Market Capitalization

What it is:

Market capitalization refers to the value of a company's outstanding shares

How it works/Example:

The formula for market capitalization is:

Market Capitalization = Current Stock Price x Shares Outstanding

It is important to note that market capitalization (sometimes called "market cap") is not the same as equity value, nor is it equal to a company's debt plus its shareholders' equity (although that is sometimes referred to as simply the company's capitalization).

Let's assume Company XYZ has 10,000,000 shares outstanding and the current share price is $9. Based on this information and the formula above, we can calculate that Company XYZ's market capitalization is 10,000,000 x $9 = $90 million.

Why it Matters:

Market capitalization reflects the theoretical cost of buying all of a company's shares, but usually is not what the company could be purchased for in a normal merger transaction. To estimate what it would cost for an investor to buy a company outright, the enterprise value calculation is more appropriate.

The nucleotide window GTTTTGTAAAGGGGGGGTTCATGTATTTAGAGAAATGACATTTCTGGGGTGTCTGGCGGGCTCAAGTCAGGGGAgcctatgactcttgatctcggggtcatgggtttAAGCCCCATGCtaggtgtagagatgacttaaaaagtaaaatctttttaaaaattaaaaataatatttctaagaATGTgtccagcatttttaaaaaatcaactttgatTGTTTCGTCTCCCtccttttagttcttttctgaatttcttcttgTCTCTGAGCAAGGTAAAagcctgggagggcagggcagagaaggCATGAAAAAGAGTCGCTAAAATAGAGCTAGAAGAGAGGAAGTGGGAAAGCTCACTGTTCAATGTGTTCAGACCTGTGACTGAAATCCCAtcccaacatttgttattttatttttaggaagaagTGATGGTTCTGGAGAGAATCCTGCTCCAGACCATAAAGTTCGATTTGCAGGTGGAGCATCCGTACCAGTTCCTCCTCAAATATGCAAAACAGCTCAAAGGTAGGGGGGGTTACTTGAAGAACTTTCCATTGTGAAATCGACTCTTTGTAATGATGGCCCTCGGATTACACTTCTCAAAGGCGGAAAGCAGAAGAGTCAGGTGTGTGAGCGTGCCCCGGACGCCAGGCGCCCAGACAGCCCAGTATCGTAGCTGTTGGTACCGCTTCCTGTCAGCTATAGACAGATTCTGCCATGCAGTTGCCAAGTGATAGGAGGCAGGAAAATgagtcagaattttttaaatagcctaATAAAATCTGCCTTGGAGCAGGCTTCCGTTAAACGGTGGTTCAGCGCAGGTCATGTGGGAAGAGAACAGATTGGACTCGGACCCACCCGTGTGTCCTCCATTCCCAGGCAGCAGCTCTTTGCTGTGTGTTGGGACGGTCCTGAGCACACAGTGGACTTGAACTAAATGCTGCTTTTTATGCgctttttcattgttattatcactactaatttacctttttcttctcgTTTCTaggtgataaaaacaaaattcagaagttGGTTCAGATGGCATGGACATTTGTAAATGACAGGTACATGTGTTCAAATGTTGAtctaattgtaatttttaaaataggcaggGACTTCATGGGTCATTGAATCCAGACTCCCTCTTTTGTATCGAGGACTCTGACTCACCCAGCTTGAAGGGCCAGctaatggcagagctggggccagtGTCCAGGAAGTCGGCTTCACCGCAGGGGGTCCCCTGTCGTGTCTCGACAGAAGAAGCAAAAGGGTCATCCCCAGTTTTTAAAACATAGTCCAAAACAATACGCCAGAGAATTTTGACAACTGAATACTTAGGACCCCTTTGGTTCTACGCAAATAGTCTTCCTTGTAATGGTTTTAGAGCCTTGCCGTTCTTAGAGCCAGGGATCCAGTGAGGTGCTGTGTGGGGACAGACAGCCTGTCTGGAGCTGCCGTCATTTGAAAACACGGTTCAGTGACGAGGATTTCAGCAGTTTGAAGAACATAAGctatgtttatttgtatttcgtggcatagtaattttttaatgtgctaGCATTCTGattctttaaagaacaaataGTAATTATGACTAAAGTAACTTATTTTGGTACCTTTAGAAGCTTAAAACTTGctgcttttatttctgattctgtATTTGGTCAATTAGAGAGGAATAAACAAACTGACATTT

Thus market capitalization is a better measure of size than worth. That is, market capitalization is not the same as market value, which can generally only be assigned when the company is actually sold.

Best execution refers to the imperative that a broker, market maker, or other agent acting on behalf of an investor is obligated to execute the investor's order in a way that is most advantageous to the investor rather than the agent.